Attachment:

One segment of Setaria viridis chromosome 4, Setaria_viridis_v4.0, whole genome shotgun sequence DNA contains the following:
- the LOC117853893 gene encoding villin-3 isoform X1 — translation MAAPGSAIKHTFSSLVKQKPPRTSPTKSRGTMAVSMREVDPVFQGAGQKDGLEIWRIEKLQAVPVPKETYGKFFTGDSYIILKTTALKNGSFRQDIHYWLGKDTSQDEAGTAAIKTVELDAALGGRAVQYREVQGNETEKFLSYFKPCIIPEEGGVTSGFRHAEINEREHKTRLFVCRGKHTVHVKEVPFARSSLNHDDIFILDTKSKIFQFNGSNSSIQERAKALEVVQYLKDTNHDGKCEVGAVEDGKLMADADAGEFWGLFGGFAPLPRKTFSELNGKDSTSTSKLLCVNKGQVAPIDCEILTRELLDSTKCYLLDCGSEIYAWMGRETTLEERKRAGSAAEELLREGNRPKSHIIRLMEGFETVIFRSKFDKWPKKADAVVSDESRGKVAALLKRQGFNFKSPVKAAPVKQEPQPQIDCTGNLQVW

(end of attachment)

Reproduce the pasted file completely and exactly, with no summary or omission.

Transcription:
One segment of Setaria viridis chromosome 4, Setaria_viridis_v4.0, whole genome shotgun sequence DNA contains the following:
- the LOC117853893 gene encoding villin-3 isoform X1 — translation MAAPGSAIKHTFSSLVKQKPPRTSPTKSRGTMAVSMREVDPVFQGAGQKDGLEIWRIEKLQAVPVPKETYGKFFTGDSYIILKTTALKNGSFRQDIHYWLGKDTSQDEAGTAAIKTVELDAALGGRAVQYREVQGNETEKFLSYFKPCIIPEEGGVTSGFRHAEINEREHKTRLFVCRGKHTVHVKEVPFARSSLNHDDIFILDTKSKIFQFNGSNSSIQERAKALEVVQYLKDTNHDGKCEVGAVEDGKLMADADAGEFWGLFGGFAPLPRKTFSELNGKDSTSTSKLLCVNKGQVAPIDCEILTRELLDSTKCYLLDCGSEIYAWMGRETTLEERKRAGSAAEELLREGNRPKSHIIRLMEGFETVIFRSKFDKWPKKADAVVSDESRGKVAALLKRQGFNFKSPVKAAPVKQEPQPQIDCTGNLQVW